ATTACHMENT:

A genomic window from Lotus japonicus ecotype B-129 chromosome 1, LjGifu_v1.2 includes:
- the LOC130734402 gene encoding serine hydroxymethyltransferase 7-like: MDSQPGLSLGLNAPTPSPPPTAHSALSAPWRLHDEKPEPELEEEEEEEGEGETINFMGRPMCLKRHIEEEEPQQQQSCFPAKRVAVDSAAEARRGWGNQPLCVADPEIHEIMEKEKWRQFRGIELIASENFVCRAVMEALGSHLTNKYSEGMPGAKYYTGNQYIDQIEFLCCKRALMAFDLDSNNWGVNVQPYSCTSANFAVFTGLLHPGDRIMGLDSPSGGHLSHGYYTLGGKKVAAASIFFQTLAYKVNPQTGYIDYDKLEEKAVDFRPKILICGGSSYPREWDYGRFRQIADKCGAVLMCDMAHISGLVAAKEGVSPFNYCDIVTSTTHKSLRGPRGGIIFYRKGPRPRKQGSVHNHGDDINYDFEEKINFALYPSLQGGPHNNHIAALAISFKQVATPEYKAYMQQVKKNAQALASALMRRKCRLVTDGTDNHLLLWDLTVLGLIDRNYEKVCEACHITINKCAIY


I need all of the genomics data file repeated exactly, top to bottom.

A genomic window from Lotus japonicus ecotype B-129 chromosome 1, LjGifu_v1.2 includes:
- the LOC130734402 gene encoding serine hydroxymethyltransferase 7-like: MDSQPGLSLGLNAPTPSPPPTAHSALSAPWRLHDEKPEPELEEEEEEEGEGETINFMGRPMCLKRHIEEEEPQQQQSCFPAKRVAVDSAAEARRGWGNQPLCVADPEIHEIMEKEKWRQFRGIELIASENFVCRAVMEALGSHLTNKYSEGMPGAKYYTGNQYIDQIEFLCCKRALMAFDLDSNNWGVNVQPYSCTSANFAVFTGLLHPGDRIMGLDSPSGGHLSHGYYTLGGKKVAAASIFFQTLAYKVNPQTGYIDYDKLEEKAVDFRPKILICGGSSYPREWDYGRFRQIADKCGAVLMCDMAHISGLVAAKEGVSPFNYCDIVTSTTHKSLRGPRGGIIFYRKGPRPRKQGSVHNHGDDINYDFEEKINFALYPSLQGGPHNNHIAALAISFKQVATPEYKAYMQQVKKNAQALASALMRRKCRLVTDGTDNHLLLWDLTVLGLIDRNYEKVCEACHITINKCAIY